Saturday, 24 August 2019

“Should I counsel students at Dalhousie not to critique social institutions or practices, or not to invite academics who may do so, for fear of reprisals on the part of Dalhousie University, lest a student file a complaint that actually affirms the analysis in question?” Saint Mary’s professor Darryl Leroux writes an open letter to Dalhousie University administration pointing out that disciplining Masuma Khan for her FB post on white fragility exemplifies precisely the type of racism that is rampant on university campuses, including at Dalhousie.

Attached to the letter is an abridged version of a keynote address on white fragility in academia that professor Leroux delivered last year to the Dalhousie Arts and Social Sciences Society. This lecture is eerily applicable to what is transpiring at Dalhousie right now.

Dancer and choreographer Rhodnie Désir, a resident of Montreal with Haïtian roots, has arrived in Nova Scotia on a mission to explore through her art the many connections between slavery, the rhytms long kept alive within African Nova Scotian, Acadian and Mi’kmaq communities and resistance. This weekend we feature a short documentary about her visits to Martinique, Brazil and Haiti. We also gave Rhodnie a call to find out more about the Nova Scotia leg of the project.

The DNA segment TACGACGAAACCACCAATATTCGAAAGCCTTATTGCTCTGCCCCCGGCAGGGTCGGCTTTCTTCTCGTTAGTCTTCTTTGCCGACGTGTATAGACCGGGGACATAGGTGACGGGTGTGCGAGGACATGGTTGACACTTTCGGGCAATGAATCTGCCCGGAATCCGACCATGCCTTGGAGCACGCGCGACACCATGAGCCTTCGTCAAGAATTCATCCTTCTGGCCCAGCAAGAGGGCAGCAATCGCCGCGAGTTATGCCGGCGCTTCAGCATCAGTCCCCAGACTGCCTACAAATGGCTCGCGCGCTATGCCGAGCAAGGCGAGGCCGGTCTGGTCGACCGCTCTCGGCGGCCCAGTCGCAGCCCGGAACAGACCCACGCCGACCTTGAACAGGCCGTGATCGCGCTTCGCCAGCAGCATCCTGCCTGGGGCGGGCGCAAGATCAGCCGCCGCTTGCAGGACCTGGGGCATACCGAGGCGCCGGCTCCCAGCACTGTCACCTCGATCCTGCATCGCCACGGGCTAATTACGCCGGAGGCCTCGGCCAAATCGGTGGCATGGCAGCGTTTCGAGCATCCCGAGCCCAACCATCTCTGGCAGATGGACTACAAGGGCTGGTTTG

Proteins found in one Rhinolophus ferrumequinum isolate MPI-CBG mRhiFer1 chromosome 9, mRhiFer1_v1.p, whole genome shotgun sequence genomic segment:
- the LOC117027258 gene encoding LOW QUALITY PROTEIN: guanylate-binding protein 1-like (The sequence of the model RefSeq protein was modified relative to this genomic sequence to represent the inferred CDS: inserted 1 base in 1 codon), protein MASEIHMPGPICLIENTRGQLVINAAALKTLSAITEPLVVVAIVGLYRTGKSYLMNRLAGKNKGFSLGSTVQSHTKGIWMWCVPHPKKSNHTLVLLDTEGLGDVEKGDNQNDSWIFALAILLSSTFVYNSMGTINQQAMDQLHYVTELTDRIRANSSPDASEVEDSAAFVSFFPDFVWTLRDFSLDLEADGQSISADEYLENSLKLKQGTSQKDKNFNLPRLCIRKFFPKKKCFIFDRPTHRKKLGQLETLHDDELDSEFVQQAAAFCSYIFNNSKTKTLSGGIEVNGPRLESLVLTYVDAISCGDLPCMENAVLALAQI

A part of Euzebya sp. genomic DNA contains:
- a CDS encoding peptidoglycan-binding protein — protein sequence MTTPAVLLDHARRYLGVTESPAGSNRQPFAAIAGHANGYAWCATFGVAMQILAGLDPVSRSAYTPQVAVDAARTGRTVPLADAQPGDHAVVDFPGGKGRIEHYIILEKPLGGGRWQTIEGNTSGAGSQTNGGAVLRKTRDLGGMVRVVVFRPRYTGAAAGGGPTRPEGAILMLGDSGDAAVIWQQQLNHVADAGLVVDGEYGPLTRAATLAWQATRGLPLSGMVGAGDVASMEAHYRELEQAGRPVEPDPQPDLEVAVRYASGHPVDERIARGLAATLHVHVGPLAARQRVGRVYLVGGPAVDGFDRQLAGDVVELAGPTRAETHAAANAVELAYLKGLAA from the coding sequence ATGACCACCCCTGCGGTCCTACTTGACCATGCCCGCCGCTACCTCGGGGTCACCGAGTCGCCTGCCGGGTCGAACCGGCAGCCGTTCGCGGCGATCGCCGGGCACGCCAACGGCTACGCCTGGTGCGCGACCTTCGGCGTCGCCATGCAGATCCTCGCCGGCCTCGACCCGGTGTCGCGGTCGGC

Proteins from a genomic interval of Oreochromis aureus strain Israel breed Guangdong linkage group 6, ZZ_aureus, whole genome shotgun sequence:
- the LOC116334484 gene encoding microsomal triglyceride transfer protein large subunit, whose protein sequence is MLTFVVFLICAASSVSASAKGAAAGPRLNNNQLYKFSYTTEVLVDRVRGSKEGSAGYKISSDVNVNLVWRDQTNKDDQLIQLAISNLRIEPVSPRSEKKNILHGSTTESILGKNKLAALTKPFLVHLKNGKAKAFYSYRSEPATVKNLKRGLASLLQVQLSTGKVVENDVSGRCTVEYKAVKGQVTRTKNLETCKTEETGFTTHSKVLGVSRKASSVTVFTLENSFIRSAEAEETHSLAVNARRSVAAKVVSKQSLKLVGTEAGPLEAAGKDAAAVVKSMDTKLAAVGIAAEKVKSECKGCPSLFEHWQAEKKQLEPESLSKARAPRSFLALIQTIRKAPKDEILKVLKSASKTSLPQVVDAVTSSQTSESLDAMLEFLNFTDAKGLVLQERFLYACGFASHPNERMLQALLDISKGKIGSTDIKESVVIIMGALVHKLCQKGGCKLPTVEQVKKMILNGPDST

While municipalities reliably test the quality of water delivered through the utilities they manage, rural residents who rely on wells are on their own, reports new contributor Fazeela Jiwa. Now a new organization, Rural Water Watch Association (RWW), will respond to rural community members’ calls to test their water quality, addressing concerns about living close to toxic sites like landfills or incinerators.

A United Nations report critical of Nova Scotia for not acting on longstanding grievances within the African Nova Scotian community has strengthened the resolve of a newly formed coalition of about 20 community groups to keep these issues in the public spotlight, says spokesperson Robert Ffrench. We talk about the importance of the report, reparations, and how many of the issues raised in the report have been documented over and over.

A new poem by El Jones. TRIGGER WARNING: 80-90 percent of women in prison are victims of physical and sexual assault. Yet because they are “criminals” what happens to them at the hands of the system must be something they deserve. When we talk about injustice to rape victims in Canadian courts where are their stories?